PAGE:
Divine Comedy - Codex Altonensis

Divine Comedy - Codex Altonensis

Tuscany (Italy) — 1350–1410

Divine Comedy - Codex Altonensis

  1. Description
  2. Facsimile Editions (1)
Divine Comedy - Codex Altonensis

The Codex Altonensis is an extraordinarily artful manuscript of the Divinia Commedia by Dante Alighieri, the cornerstone of Italian literature and one of the most important and influential texts of the Middle Ages. Work on the manuscript began sometime in the second half of the 14th century but was abandoned ca. 1410, which left it in a state of progress that allows art historians an inside look into the production process. Although the third part, Paradiso, was left unfinished, Inferno and Purgatorio are masterfully illuminated including a terrifying full-page miniature of Lucifer. The presence of different scripts indicates that a team of scribes were responsible for the text, which was neatly written in two columns consisting of 36 lines at most.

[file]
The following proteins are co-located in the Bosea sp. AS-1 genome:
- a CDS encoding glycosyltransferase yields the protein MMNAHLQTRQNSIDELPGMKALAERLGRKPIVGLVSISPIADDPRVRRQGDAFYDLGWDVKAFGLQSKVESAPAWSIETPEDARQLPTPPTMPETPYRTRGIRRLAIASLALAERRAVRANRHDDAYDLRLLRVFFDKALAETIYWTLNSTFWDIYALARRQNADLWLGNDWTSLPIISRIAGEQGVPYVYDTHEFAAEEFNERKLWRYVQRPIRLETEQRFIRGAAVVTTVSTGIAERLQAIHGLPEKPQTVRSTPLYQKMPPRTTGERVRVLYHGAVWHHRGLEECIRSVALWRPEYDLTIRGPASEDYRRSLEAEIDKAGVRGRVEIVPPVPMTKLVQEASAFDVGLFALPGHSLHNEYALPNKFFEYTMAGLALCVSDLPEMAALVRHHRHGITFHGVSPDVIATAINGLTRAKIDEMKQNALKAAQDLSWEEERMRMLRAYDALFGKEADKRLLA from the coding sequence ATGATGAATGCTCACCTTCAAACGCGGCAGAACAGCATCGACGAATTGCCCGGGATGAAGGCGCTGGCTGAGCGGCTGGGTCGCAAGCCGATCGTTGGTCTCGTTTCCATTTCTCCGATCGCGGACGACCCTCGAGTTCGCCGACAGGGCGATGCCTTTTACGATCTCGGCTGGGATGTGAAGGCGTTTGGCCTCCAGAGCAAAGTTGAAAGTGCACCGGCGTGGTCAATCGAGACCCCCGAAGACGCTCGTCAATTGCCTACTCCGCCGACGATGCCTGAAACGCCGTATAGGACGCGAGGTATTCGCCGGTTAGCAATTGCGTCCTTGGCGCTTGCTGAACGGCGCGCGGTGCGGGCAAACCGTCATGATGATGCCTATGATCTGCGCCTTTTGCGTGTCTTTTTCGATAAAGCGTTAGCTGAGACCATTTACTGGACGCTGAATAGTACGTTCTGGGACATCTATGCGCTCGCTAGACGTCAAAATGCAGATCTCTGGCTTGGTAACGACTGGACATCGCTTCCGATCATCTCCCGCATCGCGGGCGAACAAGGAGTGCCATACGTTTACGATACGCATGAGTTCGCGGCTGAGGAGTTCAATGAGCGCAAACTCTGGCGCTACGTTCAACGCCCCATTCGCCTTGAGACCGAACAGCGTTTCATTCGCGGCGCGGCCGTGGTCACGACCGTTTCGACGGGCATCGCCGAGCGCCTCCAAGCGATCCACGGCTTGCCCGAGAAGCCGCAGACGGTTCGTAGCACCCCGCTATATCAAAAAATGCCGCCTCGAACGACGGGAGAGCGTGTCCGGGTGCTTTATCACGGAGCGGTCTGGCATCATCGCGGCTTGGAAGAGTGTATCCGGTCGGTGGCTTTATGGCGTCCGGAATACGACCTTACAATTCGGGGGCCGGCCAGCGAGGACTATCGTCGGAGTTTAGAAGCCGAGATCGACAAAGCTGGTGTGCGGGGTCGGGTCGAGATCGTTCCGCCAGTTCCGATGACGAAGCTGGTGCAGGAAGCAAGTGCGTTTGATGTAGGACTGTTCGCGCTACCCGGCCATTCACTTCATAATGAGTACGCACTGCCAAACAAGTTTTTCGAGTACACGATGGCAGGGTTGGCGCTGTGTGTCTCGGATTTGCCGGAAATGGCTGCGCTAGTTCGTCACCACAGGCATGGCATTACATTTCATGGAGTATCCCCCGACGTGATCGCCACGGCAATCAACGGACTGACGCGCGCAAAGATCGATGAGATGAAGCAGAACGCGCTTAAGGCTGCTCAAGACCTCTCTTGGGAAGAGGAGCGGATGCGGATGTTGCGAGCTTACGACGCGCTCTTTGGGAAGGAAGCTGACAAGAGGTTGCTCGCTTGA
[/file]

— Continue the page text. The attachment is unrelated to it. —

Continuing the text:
Alternative Titles
Göttliche Komödie - Codex Altonensis
Divina Commedia: Codex Altonensis
Codex Altonensis of the Divina Commedia
Size / Format
284 pages / 33.0 × 24.5 cm
Italian Gothic minuscule

Available facsimile editions:
Facsimile Editions

#1 Divina Commedia: Codex Altonensis

Divina Commedia: Codex Altonensis
Divina Commedia: Codex Altonensis Copyright Photos: Ziereis Facsimiles

1 volume: Exact reproduction of the original document (extent, color and size) Reproduction of the entire original document as detailed as possible (scope, format, colors). The binding may not correspond to the original or current document binding.
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